Crypto vesting is a tool that allows decentralized applications to secure a certain amount of capital for a certain period of time.
But of course, here the times are different, I never tire of repeating that a week in DeFi is months in the real world…
Therefore, let’s take a look at some of the uses that have been given to this concept in the cryptocurrency environment.
As I remarked in the previous paragraph and as I usually do in my articles, one of the strongest points of the environment developed around blockchain technology is the impressive capacity for innovation.
Based on this premise, it will not be surprising to find that the concept of Vesting has been applied for very different purposes in this area.
We have examples ranging from financing a project of enormous magnitude, such as a blockchain itself, to financing decentralized applications. We also have the widespread case of Vesting as anti-cyclical protection, which certain Proof of Stake blockchains use in their delegation systems, and I will not leave out the latest trend in the environment, the DeFi 2.0 platforms, which use this concept as a method of “engagement”.
Let’s tackle cryptocurrency vesting once and for all.
Although the most famous ICO is probably the one made to finance the birth of the Ethereum network, it was not the first. There was a project called Mastercoin, which according to his own words inspired Vitalik Buterin in terms of certain ideas, which was financed through an ICO combined with the concept of Vesting.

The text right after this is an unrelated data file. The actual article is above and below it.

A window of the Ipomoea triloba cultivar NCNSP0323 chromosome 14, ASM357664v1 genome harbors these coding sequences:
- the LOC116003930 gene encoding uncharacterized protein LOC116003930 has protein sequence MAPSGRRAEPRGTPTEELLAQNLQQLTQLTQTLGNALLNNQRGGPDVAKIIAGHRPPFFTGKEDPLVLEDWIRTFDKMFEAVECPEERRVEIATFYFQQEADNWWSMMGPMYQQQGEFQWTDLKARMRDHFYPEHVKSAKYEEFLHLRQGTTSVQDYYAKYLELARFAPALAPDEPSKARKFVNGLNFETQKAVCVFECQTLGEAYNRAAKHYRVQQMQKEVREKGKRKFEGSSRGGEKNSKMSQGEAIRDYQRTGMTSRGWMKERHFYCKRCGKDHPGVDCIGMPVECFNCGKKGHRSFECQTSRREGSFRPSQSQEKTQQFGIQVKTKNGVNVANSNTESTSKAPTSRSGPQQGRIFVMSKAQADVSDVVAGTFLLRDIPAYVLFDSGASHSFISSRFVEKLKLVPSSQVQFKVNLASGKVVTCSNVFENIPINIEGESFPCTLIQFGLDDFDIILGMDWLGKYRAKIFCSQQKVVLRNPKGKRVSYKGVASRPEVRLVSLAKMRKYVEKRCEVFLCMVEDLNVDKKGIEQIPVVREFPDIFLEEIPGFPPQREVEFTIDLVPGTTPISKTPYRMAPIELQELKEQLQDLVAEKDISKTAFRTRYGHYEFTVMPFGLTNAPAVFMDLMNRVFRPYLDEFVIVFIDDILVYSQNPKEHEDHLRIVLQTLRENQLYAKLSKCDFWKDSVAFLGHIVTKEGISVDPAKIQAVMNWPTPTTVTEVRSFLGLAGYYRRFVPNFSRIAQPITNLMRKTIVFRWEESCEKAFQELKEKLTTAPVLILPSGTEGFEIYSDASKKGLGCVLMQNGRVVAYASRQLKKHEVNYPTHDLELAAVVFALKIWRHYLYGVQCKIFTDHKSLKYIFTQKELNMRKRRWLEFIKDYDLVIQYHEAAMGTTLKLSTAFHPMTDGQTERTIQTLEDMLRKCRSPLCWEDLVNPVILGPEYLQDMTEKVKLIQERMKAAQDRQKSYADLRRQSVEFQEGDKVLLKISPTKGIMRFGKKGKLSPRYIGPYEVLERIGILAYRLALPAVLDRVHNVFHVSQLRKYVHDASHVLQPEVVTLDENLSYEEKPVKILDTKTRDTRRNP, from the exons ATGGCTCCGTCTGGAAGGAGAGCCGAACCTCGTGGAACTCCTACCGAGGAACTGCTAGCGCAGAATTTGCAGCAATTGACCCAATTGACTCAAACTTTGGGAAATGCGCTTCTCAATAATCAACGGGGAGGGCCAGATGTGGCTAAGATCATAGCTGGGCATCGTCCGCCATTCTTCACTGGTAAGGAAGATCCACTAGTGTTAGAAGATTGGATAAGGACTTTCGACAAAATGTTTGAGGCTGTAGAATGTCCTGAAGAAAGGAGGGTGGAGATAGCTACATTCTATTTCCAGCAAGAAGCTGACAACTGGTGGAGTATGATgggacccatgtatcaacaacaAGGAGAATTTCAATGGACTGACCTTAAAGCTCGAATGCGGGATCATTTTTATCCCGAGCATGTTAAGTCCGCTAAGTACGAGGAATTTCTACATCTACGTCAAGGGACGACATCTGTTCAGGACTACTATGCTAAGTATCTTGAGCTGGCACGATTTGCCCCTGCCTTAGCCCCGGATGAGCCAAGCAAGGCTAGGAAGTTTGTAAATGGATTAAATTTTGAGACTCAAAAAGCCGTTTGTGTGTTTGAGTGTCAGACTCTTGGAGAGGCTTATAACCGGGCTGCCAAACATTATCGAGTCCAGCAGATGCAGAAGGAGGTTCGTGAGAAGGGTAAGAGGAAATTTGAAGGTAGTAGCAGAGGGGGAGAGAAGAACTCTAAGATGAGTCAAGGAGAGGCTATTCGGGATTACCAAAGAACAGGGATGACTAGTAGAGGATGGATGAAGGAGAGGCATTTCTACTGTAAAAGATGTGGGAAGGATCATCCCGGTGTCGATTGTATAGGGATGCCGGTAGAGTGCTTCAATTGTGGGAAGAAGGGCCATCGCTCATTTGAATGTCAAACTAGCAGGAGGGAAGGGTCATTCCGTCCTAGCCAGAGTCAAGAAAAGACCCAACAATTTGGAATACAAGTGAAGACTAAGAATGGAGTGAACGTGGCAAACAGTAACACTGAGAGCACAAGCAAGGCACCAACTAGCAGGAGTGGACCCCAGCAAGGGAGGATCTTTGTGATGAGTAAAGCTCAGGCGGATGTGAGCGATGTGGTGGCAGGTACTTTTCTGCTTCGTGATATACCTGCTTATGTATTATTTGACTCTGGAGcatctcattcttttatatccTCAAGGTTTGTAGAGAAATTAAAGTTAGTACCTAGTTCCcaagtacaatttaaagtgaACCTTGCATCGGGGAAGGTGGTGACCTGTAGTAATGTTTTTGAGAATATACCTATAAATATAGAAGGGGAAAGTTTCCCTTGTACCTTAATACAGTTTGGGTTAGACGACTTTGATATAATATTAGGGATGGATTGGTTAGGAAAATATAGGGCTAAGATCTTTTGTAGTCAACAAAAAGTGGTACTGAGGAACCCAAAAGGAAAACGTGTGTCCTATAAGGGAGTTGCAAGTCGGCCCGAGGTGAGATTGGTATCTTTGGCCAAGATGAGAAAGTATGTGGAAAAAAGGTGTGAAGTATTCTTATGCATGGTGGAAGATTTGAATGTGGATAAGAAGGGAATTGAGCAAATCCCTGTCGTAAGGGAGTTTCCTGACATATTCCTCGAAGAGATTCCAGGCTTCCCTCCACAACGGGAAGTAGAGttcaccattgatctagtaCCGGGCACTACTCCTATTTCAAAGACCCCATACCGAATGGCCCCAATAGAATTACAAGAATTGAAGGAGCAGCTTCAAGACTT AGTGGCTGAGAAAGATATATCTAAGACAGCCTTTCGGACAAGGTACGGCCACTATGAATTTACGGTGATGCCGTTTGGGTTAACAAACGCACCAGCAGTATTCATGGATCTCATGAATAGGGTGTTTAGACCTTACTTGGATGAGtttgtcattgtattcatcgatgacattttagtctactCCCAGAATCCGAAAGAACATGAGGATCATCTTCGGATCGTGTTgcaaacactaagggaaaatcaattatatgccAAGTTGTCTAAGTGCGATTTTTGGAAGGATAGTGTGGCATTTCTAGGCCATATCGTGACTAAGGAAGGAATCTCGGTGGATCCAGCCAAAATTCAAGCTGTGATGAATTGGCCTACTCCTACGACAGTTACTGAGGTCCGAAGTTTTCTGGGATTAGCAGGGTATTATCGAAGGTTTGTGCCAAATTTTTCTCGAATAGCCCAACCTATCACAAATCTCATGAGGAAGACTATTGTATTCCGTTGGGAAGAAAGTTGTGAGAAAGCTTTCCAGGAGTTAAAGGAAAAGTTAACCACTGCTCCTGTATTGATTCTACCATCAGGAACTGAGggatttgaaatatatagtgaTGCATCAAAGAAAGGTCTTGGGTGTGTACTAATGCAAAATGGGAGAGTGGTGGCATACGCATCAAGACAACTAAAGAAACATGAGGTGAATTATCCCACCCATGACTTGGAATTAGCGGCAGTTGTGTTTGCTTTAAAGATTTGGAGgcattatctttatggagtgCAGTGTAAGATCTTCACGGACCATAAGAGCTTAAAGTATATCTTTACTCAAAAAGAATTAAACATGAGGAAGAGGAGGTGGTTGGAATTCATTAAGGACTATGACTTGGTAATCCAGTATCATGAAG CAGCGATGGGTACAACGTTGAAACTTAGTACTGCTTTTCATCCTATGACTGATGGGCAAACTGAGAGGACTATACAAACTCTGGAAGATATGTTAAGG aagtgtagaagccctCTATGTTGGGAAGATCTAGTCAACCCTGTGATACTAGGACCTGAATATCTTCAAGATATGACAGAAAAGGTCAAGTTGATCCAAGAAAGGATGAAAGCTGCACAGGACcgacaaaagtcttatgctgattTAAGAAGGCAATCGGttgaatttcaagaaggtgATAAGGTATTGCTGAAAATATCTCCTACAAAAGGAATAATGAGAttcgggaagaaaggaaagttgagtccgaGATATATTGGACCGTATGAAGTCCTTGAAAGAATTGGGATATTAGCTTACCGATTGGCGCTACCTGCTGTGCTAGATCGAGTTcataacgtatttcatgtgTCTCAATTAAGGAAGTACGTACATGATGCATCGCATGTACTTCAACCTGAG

For those of you who are newer, I would like to clarify that an ICO translates as Initial Coin Offering. This method of financing proposes to offer the cryptocurrencies or tokens of a project in exchange for an investment, either in FIAT money or another cryptocurrency.
In the case of Mastercoin, in 2013, they chose BTC as their investment, raising around 5,120 BTC. In return they gave away their own tokens at a ratio of 1 BTC = 100 Mastercoins. This initial return was accompanied by an extra 10 Mastercoins per week for each BTC invested, with a vesting period determined by the completion of the sale of their token.
In this way, the team ensured that investors did so as soon as possible, in order to receive those 10 extra Mastercoins for as long as possible.
If we talk about funding and vesting, we cannot fail to mention Polkadot. The Polkadot team, raised money in different public and private sales of its network’s native cryptocurrency, DOT. The last private sale, held in July 2020, featured a Vesting period divided into two parts:
While investors awaited the Vesting period, the team behind Polkadot worked around the clock to deliver a quality product and retain that capital.
A smaller scale in terms of development, but not necessarily the same ratio in terms of final benefits. Decentralized applications apply Vesting to create and capture value in their own smart contracts and attract investment.
At the dawn of the 2020 “DeFi Summer”, several of them applied this method. The case of Curve and Synthetix, both Ethereum network protocols, resonate among the most renowned.